Nazanin Zaghari-Ratcliffe's Husband: Brexit Is Important, but so Is My Wife in Iranian Prison

The husband of a British-Iranian mother held in Iran over an alleged conspiracy to carry out a coup has called on the U.K. government to not forget her case.

Nazanin Zaghari-Ratcliffe, a project manager with the Thomson Reuters Foundation (TRT), was arrested in April 2016 at a Tehran airport as she was heading back to Britain with her two-year-old daughter, Gabriella, after a family visit.

She is serving a five-year prison term after being convicted of plotting to overthrow Iran's clerical establishment, a charge she, her family and the Foundation deny.

"I understand Brexit is important—and lots of speeches need to be made—[but] just don't forget us," Zaghari-Ratcliffe's husband, Richard Ratcliffe, told Newsweek. The message was directed at Prime Minister Theresa May and Foreign Secretary Boris Johnson.

"The Foreign Secretary promised to leave no stone unturned. There remain a few stones in the way," he continued.

During a trip to Iran last year, Johnson called on the authorities to release all dual citizens in detention. It was hoped that his visit could speed up Zaghari-Ratcliffe's release for Christmas. However, Iran soon said that a new case had been opened against her.

Nazanin Zaghari-Ratcliffe
Supporters hold a photo of Nazanin Zaghari-Ratcliffe during a vigil for British-Iranian mother, Nazanin Zaghari-Ratcliffe, imprisoned in Tehran outside the Iranian Embassy on January 16, 2017 in London, England. Charity worker Nazanin Zaghari-Ratcliffe was jailed for five years in September 2016 for allegedly attempting to overthrow the Iranian government. Chris J Ratcliffe/Getty Images

Little progress has been made since Johnson's December visit.

Iran tried to apply fresh charges against Zaghari-Ratcliffe, after Johnson incorrectly stated at the beginning of November that she was in Iran in a working capacity, training journalists. Both TRF and Richard have always maintained that she was on holiday at the time of her arrest, a central part of her defense.

Johnson, who faced mounting pressure to step down following his gaffe, has retracted his remarks since, but Iran is still using them against Zaghari-Ratcliffe.

The U.K. and Iran discussed the possibility of Britain repaying a decades-old debt to Tehran as a diplomatic effort to ensure Zaghari-Ratcliffe's release.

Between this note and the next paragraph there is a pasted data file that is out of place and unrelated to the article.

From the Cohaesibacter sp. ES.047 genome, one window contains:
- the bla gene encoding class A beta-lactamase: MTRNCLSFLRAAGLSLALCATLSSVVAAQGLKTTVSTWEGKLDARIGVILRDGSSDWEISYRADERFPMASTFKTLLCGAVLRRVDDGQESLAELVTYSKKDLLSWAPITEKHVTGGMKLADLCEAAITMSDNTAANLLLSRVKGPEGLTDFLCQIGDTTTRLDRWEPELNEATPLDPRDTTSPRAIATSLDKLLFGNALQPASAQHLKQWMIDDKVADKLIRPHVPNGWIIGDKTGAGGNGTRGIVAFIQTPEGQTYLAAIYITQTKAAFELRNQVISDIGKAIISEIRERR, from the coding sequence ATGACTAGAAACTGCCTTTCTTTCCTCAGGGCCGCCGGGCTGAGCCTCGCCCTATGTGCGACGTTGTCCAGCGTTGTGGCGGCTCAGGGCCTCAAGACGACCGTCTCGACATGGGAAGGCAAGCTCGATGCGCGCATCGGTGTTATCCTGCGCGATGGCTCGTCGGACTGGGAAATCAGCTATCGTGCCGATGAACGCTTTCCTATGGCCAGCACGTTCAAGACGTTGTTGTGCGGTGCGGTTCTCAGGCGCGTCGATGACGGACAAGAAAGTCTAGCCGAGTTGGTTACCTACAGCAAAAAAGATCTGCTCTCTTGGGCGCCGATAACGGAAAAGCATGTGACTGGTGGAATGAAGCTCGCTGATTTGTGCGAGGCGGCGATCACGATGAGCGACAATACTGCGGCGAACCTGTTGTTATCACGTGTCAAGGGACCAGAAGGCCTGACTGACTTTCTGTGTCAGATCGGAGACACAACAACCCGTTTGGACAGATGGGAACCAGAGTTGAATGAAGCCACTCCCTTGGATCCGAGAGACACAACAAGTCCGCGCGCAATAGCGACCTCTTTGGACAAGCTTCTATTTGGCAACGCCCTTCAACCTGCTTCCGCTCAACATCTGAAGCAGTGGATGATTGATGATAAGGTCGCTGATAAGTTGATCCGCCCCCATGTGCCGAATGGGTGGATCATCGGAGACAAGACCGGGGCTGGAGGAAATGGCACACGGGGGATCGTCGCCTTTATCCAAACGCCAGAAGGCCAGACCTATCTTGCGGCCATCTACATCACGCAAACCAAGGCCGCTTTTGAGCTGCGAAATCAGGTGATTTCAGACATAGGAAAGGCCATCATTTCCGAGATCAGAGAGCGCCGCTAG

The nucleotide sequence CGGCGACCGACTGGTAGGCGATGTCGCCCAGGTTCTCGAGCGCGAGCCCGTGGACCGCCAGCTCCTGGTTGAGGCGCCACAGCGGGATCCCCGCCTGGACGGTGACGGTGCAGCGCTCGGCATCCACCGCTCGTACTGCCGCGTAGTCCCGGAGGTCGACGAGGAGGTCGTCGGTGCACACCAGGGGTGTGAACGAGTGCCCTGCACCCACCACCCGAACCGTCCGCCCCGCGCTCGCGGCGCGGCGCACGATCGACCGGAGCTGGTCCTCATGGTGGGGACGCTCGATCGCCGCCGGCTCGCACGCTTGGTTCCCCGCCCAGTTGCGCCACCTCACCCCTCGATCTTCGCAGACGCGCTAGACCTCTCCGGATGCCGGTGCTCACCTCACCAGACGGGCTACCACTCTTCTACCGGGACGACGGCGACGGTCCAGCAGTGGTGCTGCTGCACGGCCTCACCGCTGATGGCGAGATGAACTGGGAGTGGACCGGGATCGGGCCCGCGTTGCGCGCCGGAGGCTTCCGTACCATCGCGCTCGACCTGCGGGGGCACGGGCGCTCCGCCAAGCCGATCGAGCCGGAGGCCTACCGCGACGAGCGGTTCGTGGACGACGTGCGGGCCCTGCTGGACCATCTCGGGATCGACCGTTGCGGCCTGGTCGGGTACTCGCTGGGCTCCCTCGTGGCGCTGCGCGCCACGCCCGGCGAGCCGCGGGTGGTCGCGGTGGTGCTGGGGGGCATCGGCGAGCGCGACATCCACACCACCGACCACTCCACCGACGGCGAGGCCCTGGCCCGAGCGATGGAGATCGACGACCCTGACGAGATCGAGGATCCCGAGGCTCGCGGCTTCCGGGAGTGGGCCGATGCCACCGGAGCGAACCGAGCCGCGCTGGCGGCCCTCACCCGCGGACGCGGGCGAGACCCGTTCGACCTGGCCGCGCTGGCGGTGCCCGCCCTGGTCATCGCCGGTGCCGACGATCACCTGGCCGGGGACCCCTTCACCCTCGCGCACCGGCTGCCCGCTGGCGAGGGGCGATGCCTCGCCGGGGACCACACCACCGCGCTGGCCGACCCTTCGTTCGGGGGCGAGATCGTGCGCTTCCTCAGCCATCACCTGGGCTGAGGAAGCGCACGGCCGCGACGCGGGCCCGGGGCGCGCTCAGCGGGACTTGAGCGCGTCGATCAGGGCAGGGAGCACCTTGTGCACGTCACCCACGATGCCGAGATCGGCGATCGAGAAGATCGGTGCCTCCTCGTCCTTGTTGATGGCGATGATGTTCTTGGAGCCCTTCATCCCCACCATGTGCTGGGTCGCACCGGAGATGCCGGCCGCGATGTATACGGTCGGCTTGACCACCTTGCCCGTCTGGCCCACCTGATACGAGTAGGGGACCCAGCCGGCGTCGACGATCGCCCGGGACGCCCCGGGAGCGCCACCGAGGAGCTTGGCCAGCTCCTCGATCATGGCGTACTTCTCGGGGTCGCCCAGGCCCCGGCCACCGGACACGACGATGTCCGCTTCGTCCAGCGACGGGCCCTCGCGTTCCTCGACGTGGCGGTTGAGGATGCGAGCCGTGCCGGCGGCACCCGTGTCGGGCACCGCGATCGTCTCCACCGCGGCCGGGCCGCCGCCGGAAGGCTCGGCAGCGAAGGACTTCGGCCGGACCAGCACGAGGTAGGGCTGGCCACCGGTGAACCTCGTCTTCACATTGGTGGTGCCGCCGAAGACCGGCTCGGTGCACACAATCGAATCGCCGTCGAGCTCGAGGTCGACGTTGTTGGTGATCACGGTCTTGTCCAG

Britain owes more than £400m ($540m) to Iran for a 1970s arms deal with the then-Shah of Iran. The Shah paid the amount for 1,750 Chieftain tanks and other vehicles, almost none of which were ever delivered.

Both Iran and Britain have denied claims that the the issue of the debt is linked to Zaghari-Ratcliffe.

Tehran has denied allegations that it is holding the woman as a way to pressurize Britain to extinguish the debt.

Petition for United Nations intervention

Richard Ratcliffe
Richard Ratcliffe, husband of Nazanin Zaghari-Ratcliffe holds a '#Free Nazanin' sign and candle during a vigil for British-Iranian mother, Nazanin Zaghari-Ratcliffe, imprisoned in Tehran outisde the Iranian Embassy on January 16, 2017 in London, England. Charity worker Nazanin Zaghari-Ratcliffe was jailed for five years in September 2016 for allegedly attempting to overthrow the Iranian government. The vigil, being held outside the Iranian Embassy in London marks one year since the Washington Post journalist Jason Rezaian and other US-Iranian dual-nationals were released from prison in Iran. Chris J Ratcliffe/Getty Images

Ratcliffe's comments came one day after an organization campaigning for his wife's release called on the U.N. to step in.

Activists from the Free Nazanin Campaign presented a submission to the U.N. Special Rapporteur on Torture citing, among other reasons for her release, Zaghari-Ratcliffe's deteriorating health and prison conditions which, they said, meet the U.N. criteria of torture.

"Her abuse has been coordinated with the use of the court system to arbitrarily invent and close new court cases; the state TV news to spread false and abusive information about her; and even the consular services to assert the authorities' control over her daughter and access to her family," read the submission.

Campaigners said Zaghari-Ratcliffe's detention, suggestions of a temporary release, and the opening, closing and re-opening of second case against her aim to exert political pressure on the U.K. government.

The submission further claimed that the detention is worsening Zaghari-Ratcliffe's mental health. She reportedly suffers from frequent mood swings, alternating periods of sadness and anger, which have worsened upon learning that her daughter, who lives with Zaghari-Ratcliffe's family in Tehran, was unwell.

"It was a real worry for Nazanin and me when Gabriella was taken into hospital and we were so far away," Ratcliffe said.

"It happens that small children get the flu. But you feel a lot more powerless when unable to help, stuck in a prison cell or thousands of miles away."

"Her psychiatrist has recommended the gap between her sessions be reduced to 2 weeks, and has increased again the strength of her medication," Ratcliffe said.

Ratcliffe was able to talk to his wife on Tuesday (February 13).

"She was pretty down yesterday, a little better on Sunday as there was to be a family visit. Her mood is very up and down these days. It has just gone on so long, with what seems like endless games."